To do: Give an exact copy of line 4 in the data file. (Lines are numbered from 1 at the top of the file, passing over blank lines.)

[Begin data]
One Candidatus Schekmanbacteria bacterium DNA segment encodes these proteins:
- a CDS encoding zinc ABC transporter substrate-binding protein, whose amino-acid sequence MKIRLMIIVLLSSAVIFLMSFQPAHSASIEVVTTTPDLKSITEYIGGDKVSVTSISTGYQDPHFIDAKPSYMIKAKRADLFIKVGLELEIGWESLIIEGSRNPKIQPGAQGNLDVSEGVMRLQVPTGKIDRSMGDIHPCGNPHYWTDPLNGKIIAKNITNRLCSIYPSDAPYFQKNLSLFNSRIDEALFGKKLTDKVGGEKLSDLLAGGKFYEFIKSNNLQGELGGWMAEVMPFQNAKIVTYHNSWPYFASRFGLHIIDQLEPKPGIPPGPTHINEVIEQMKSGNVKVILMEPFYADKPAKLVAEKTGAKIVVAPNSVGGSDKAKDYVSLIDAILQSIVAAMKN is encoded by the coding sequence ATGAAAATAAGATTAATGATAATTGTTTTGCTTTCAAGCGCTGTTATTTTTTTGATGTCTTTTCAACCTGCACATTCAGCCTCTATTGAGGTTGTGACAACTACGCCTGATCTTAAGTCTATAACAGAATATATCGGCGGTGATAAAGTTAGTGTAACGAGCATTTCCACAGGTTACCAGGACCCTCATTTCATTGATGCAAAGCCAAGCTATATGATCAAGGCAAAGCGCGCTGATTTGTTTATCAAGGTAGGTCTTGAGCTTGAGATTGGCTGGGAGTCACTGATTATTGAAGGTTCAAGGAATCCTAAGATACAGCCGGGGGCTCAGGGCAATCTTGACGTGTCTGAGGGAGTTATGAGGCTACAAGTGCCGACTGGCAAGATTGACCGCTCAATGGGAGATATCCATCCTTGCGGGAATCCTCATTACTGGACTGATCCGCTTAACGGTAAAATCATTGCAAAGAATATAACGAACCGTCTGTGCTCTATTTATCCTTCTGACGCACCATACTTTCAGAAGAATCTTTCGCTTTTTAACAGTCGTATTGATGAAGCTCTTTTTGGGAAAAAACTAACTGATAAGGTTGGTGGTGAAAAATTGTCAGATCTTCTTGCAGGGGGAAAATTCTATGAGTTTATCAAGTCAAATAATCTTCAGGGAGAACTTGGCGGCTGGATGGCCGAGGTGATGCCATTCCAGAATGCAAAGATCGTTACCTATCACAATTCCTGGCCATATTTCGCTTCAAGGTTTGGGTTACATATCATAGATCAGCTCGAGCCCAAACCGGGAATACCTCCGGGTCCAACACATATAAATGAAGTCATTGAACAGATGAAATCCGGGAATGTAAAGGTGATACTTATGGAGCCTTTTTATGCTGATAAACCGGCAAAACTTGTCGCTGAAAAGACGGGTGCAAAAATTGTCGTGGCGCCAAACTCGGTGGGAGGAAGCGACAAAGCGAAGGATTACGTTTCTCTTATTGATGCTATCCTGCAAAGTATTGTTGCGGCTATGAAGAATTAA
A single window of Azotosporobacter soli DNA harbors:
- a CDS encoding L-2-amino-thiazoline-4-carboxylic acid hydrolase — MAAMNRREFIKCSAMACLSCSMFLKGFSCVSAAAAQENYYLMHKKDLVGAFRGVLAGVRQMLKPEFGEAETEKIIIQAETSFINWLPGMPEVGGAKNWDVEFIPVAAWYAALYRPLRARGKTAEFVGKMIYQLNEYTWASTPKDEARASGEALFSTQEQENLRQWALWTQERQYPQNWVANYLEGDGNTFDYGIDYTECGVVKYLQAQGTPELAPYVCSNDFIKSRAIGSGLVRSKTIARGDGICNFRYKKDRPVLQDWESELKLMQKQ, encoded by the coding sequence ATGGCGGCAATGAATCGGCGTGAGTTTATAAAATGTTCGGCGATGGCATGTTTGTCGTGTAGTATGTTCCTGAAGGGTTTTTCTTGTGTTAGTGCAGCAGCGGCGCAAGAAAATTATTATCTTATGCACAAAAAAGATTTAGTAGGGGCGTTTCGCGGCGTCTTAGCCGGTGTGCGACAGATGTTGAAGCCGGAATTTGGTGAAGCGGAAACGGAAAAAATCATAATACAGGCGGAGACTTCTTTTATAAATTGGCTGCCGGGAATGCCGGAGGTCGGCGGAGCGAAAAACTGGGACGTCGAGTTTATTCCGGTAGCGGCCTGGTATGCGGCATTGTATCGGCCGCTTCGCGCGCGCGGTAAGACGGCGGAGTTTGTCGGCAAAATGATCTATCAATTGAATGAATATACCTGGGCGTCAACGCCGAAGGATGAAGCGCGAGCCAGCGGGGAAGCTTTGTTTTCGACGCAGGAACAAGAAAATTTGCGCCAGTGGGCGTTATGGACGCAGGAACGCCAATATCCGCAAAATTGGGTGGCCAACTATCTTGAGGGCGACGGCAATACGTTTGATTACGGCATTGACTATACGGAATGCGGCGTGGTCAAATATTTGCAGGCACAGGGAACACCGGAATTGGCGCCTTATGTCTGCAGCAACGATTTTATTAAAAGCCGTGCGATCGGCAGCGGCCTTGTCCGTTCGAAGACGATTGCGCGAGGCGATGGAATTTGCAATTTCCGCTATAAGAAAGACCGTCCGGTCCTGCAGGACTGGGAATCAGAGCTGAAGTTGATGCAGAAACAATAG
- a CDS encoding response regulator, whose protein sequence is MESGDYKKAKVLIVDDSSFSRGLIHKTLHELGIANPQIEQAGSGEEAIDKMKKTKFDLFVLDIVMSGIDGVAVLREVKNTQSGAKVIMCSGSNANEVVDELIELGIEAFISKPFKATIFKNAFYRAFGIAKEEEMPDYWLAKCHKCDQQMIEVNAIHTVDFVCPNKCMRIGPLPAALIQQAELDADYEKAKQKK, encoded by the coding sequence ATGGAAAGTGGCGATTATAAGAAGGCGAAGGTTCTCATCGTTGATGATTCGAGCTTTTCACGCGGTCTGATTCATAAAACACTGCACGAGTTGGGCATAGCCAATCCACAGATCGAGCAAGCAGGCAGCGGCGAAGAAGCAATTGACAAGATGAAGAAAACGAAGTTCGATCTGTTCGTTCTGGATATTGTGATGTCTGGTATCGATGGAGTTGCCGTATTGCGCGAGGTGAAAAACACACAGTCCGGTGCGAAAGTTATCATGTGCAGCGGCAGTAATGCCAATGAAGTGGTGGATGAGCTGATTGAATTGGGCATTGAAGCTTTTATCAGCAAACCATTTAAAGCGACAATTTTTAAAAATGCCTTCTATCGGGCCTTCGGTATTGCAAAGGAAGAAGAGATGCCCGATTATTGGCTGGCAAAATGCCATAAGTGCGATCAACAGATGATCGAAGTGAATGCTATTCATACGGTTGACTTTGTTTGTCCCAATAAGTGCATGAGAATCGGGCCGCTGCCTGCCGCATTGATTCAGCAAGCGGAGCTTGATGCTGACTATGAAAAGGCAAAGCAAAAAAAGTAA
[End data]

- a CDS encoding L-2-amino-thiazoline-4-carboxylic acid hydrolase — MAAMNRREFIKCSAMACLSCSMFLKGFSCVSAAAAQENYYLMHKKDLVGAFRGVLAGVRQMLKPEFGEAETEKIIIQAETSFINWLPGMPEVGGAKNWDVEFIPVAAWYAALYRPLRARGKTAEFVGKMIYQLNEYTWASTPKDEARASGEALFSTQEQENLRQWALWTQERQYPQNWVANYLEGDGNTFDYGIDYTECGVVKYLQAQGTPELAPYVCSNDFIKSRAIGSGLVRSKTIARGDGICNFRYKKDRPVLQDWESELKLMQKQ, encoded by the coding sequence ATGGCGGCAATGAATCGGCGTGAGTTTATAAAATGTTCGGCGATGGCATGTTTGTCGTGTAGTATGTTCCTGAAGGGTTTTTCTTGTGTTAGTGCAGCAGCGGCGCAAGAAAATTATTATCTTATGCACAAAAAAGATTTAGTAGGGGCGTTTCGCGGCGTCTTAGCCGGTGTGCGACAGATGTTGAAGCCGGAATTTGGTGAAGCGGAAACGGAAAAAATCATAATACAGGCGGAGACTTCTTTTATAAATTGGCTGCCGGGAATGCCGGAGGTCGGCGGAGCGAAAAACTGGGACGTCGAGTTTATTCCGGTAGCGGCCTGGTATGCGGCATTGTATCGGCCGCTTCGCGCGCGCGGTAAGACGGCGGAGTTTGTCGGCAAAATGATCTATCAATTGAATGAATATACCTGGGCGTCAACGCCGAAGGATGAAGCGCGAGCCAGCGGGGAAGCTTTGTTTTCGACGCAGGAACAAGAAAATTTGCGCCAGTGGGCGTTATGGACGCAGGAACGCCAATATCCGCAAAATTGGGTGGCCAACTATCTTGAGGGCGACGGCAATACGTTTGATTACGGCATTGACTATACGGAATGCGGCGTGGTCAAATATTTGCAGGCACAGGGAACACCGGAATTGGCGCCTTATGTCTGCAGCAACGATTTTATTAAAAGCCGTGCGATCGGCAGCGGCCTTGTCCGTTCGAAGACGATTGCGCGAGGCGATGGAATTTGCAATTTCCGCTATAAGAAAGACCGTCCGGTCCTGCAGGACTGGGAATCAGAGCTGAAGTTGATGCAGAAACAATAG